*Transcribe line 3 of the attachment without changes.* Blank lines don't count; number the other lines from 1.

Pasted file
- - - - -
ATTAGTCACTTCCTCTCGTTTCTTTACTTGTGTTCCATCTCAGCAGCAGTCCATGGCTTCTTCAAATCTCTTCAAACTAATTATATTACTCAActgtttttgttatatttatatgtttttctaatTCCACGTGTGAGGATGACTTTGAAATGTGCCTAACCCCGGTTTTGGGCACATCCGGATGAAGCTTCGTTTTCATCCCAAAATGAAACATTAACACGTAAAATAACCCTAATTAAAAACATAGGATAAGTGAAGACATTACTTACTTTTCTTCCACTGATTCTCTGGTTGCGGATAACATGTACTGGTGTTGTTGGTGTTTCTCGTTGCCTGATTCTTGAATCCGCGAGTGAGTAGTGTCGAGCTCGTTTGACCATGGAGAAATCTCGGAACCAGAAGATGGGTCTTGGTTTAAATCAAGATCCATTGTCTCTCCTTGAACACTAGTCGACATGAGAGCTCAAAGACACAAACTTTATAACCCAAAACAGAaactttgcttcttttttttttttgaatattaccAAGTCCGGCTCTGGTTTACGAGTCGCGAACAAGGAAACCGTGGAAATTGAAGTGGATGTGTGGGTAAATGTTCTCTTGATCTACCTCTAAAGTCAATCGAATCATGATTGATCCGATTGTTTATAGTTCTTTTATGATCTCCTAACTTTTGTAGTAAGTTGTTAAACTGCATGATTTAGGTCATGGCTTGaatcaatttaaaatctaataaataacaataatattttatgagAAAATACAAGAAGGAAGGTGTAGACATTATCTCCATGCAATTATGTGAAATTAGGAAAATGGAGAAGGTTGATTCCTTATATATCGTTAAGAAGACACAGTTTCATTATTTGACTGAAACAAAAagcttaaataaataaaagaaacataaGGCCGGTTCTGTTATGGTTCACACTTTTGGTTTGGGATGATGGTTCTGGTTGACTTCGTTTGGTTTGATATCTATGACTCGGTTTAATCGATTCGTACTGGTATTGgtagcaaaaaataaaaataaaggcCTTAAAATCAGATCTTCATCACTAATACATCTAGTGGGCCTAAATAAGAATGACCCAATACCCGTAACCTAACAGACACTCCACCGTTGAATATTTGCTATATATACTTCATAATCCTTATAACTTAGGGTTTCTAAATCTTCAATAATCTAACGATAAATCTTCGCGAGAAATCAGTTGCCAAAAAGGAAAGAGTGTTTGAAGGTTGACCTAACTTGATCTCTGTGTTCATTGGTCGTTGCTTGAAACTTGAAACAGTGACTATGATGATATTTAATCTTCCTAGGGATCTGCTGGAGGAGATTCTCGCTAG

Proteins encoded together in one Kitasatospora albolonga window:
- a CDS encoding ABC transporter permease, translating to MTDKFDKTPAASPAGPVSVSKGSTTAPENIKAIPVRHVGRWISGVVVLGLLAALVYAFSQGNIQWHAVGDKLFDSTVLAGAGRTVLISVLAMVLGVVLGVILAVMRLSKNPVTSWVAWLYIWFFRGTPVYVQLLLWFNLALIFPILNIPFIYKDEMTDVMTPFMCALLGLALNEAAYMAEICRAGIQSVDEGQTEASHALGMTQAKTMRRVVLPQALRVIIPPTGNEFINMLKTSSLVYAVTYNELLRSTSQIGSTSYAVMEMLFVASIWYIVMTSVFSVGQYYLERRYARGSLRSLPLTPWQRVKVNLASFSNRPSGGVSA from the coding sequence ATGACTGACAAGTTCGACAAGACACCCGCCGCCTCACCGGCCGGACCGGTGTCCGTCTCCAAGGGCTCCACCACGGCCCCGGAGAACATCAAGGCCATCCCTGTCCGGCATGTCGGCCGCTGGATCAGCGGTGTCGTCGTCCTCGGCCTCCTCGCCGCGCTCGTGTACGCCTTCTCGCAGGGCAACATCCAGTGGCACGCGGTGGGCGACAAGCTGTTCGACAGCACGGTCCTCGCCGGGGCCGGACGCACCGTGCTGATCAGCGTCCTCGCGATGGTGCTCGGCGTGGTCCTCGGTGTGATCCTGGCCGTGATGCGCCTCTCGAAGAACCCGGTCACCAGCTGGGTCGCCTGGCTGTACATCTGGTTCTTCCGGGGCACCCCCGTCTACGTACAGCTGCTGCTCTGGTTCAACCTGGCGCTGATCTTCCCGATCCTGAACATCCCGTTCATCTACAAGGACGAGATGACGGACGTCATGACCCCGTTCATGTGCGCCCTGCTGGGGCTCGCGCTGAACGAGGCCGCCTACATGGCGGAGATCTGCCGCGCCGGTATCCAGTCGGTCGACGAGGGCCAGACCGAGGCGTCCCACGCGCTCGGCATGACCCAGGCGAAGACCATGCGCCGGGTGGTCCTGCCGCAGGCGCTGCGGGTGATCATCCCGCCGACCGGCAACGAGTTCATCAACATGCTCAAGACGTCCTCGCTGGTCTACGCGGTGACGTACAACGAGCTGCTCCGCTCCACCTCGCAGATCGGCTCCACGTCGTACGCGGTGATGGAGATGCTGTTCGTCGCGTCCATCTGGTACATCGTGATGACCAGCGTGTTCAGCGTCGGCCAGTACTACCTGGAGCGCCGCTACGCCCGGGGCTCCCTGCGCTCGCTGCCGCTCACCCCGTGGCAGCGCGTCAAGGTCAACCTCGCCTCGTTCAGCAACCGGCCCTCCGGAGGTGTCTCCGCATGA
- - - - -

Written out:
- a CDS encoding ABC transporter permease, translating to MTDKFDKTPAASPAGPVSVSKGSTTAPENIKAIPVRHVGRWISGVVVLGLLAALVYAFSQGNIQWHAVGDKLFDSTVLAGAGRTVLISVLAMVLGVVLGVILAVMRLSKNPVTSWVAWLYIWFFRGTPVYVQLLLWFNLALIFPILNIPFIYKDEMTDVMTPFMCALLGLALNEAAYMAEICRAGIQSVDEGQTEASHALGMTQAKTMRRVVLPQALRVIIPPTGNEFINMLKTSSLVYAVTYNELLRSTSQIGSTSYAVMEMLFVASIWYIVMTSVFSVGQYYLERRYARGSLRSLPLTPWQRVKVNLASFSNRPSGGVSA from the coding sequence ATGACTGACAAGTTCGACAAGACACCCGCCGCCTCACCGGCCGGACCGGTGTCCGTCTCCAAGGGCTCCACCACGGCCCCGGAGAACATCAAGGCCATCCCTGTCCGGCATGTCGGCCGCTGGATCAGCGGTGTCGTCGTCCTCGGCCTCCTCGCCGCGCTCGTGTACGCCTTCTCGCAGGGCAACATCCAGTGGCACGCGGTGGGCGACAAGCTGTTCGACAGCACGGTCCTCGCCGGGGCCGGACGCACCGTGCTGATCAGCGTCCTCGCGATGGTGCTCGGCGTGGTCCTCGGTGTGATCCTGGCCGTGATGCGCCTCTCGAAGAACCCGGTCACCAGCTGGGTCGCCTGGCTGTACATCTGGTTCTTCCGGGGCACCCCCGTCTACGTACAGCTGCTGCTCTGGTTCAACCTGGCGCTGATCTTCCCGATCCTGAACATCCCGTTCATCTACAAGGACGAGATGACGGACGTCATGACCCCGTTCATGTGCGCCCTGCTGGGGCTCGCGCTGAACGAGGCCGCCTACATGGCGGAGATCTGCCGCGCCGGTATCCAGTCGGTCGACGAGGGCCAGACCGAGGCGTCCCACGCGCTCGGCATGACCCAGGCGAAGACCATGCGCCGGGTGGTCCTGCCGCAGGCGCTGCGGGTGATCATCCCGCCGACCGGCAACGAGTTCATCAACATGCTCAAGACGTCCTCGCTGGTCTACGCGGTGACGTACAACGAGCTGCTCCGCTCCACCTCGCAGATCGGCTCCACGTCGTACGCGGTGATGGAGATGCTGTTCGTCGCGTCCATCTGGTACATCGTGATGACCAGCGTGTTCAGCGTCGGCCAGTACTACCTGGAGCGCCGCTACGCCCGGGGCTCCCTGCGCTCGCTGCCGCTCACCCCGTGGCAGCGCGTCAAGGTCAACCTCGCCTCGTTCAGCAACCGGCCCTCCGGAGGTGTCTCCGCATGA